The most common type of feeding tube is the gastrostomy (G) tube. G-tubes are placed through the abdominal wall into the stomach. This sounds scarier than it is. The G-tube surgery can be performed in three ways: surgically through small incisions using a laparoscope, surgically using a larger open incision, or endoscopically using a scope into the stomach to create the stoma from the inside. The endoscopic method has become the method of choice at many hospitals; however, some institutions still place tubes surgically, and children with anatomic abnormalities or who need other procedures may require a surgical placement. For more information on surgical placement, see our page on G-Tube Surgery.

There are a number of types of G-tubes. Any kind of G-tube can be placed initially. Often it is the surgeon or the gastroenterologist who determines the first type of G-tube placed.

PEG and Long Tubes

These are one-piece tubes held in place either by a retention balloon or by a bumper. They are often used as the initial G-tube for the first 8-12 weeks post-surgery. PEG specifically describes a long G-tube placed by endoscopy, and stands for percutaneous endoscopic gastrostomy. Sometimes the term PEG is used to describe all G-tubes. Surgeons may place other styles of long tubes.

Low Profile Tubes or Buttons

These tubes do not have a long tube permanently attached outside the stomach. Instead, they have a tube called an extension set that is attached for feeding or medication administration and then disconnected when not in use. When an extension set is not attached to the button, it lies fairly flat against the body. There are two types: balloon and non-balloon.

Balloon Buttons

Balloon buttons are held in place by a water-filled balloon. Balloon buttons are the most common G-tube for children once the stoma (G-tube site) is fully healed, usually in 2-3 months. The use of balloon buttons as a first G-tube is increasing among medical professionals. Balloon buttons can be replaced at home after caregiver training.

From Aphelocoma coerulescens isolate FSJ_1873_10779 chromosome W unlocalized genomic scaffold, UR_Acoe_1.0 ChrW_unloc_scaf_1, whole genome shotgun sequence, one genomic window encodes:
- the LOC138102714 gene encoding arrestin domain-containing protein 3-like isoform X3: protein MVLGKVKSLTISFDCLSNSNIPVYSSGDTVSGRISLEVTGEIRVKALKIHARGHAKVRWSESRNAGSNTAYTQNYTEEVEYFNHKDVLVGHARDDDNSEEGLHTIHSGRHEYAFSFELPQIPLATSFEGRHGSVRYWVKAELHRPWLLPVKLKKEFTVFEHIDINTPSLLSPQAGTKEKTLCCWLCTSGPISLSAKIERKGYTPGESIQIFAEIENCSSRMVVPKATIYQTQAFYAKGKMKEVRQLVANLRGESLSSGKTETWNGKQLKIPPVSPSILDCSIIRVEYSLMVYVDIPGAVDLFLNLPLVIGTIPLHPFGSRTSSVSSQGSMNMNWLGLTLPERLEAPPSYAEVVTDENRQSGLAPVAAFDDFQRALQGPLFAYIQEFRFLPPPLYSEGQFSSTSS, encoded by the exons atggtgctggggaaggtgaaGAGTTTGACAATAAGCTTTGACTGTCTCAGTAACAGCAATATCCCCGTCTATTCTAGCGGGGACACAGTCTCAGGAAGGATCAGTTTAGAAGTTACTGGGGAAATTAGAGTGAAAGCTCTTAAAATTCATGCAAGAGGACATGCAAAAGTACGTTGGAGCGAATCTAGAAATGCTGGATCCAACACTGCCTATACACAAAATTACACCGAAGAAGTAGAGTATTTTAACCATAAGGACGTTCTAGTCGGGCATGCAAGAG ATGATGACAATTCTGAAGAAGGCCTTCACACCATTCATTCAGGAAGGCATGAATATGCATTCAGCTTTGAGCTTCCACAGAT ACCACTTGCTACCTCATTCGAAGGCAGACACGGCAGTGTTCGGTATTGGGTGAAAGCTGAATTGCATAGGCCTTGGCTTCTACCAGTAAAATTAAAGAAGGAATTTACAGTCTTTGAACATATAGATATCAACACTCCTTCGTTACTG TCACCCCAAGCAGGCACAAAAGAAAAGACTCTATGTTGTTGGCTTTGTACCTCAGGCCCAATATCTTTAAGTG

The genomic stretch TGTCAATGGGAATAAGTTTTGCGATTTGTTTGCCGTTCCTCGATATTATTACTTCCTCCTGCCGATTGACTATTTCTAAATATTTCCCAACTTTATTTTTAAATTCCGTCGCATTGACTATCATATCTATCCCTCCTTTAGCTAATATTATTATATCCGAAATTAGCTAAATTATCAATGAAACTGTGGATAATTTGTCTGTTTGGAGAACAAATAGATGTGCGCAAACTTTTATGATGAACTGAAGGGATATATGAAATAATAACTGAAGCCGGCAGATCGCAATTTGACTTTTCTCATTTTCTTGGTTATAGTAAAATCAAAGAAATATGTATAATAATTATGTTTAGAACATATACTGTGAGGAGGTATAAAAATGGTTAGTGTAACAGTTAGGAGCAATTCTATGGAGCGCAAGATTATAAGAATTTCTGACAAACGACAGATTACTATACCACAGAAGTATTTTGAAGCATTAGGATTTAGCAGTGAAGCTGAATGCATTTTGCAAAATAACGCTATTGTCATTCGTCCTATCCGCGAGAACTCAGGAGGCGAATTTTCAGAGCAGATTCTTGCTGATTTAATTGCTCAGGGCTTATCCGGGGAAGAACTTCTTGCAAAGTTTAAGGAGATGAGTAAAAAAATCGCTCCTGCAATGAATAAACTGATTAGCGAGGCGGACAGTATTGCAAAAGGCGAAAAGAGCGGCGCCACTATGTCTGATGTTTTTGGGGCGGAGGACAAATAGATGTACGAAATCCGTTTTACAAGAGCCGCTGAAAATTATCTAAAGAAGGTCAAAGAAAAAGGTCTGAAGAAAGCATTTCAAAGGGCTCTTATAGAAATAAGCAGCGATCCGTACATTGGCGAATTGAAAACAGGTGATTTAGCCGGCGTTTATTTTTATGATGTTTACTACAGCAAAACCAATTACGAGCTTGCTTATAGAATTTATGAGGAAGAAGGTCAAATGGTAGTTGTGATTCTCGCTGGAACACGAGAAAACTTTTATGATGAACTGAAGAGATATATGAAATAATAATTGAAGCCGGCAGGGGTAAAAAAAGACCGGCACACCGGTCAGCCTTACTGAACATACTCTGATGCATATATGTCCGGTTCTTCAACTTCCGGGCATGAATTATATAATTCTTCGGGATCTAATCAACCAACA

Non-Balloon Buttons

Some surgeons and gastroenterologists prefer the first G-tube to be a non-balloon button. Non-balloon buttons are harder to pull out than balloon buttons. Non-balloon buttons cannot be replaced at home. They are placed in the doctor’s office or at the hospital, sometimes with sedation or a topical pain reliever.

Gastric Tube Considerations

  • G-tubes can be more comfortable than nasal tubes and are a safer option for longer-term tube feeding.
  • There are low profile, button-style G-tubes that aren’t as noticeable under clothing.
  • The balloon button G-tubes can be replaced at home by a trained parent or caregiver.
  • Balloon buttons and tubes typically need to be replaced every 3 months, while non-balloon buttons need to changed less often, between every 6 months to a year.
  • G-tubes need to be placed surgically or endoscopically, and there is a recovery period after.
  • Little hands may also pull out G-tubes.
  • A common complication of G-tubes is the formation of granulation tissue (which looks like red, overgrown tissue around the tube site) during the healing process. It isn’t dangerous but it can be painful and irritating. It may also bleed easily. For more information, see the Granulation Tissue page.

Sizing for G-tubes

All G-tubes are sized by the width of the tube, which is measured using the French scale, across the diameter of the tube. G-tube buttons require a second measurement, in centimeters, based on the length of the tube’s stem (the part of the tube that is placed in the stoma or tube site). For example, a 16Fr 1.5cm tube has a French size (diameter) of 16 and a stem length of 1.5cm. The size is listed on MIC-KEY and AMT button G-tubes. G-tubes should have enough room between the tube and the skin to allow one or two coins to slide under. If the tube is pressing tightly against the skin or has much more room, your child may need a different stem size.

Living with a G-Tube

For information on venting, new stoma (site) care, securing the extension set, checking the balloon, or changing the tube, please continue on to our Living with a G-Tube page.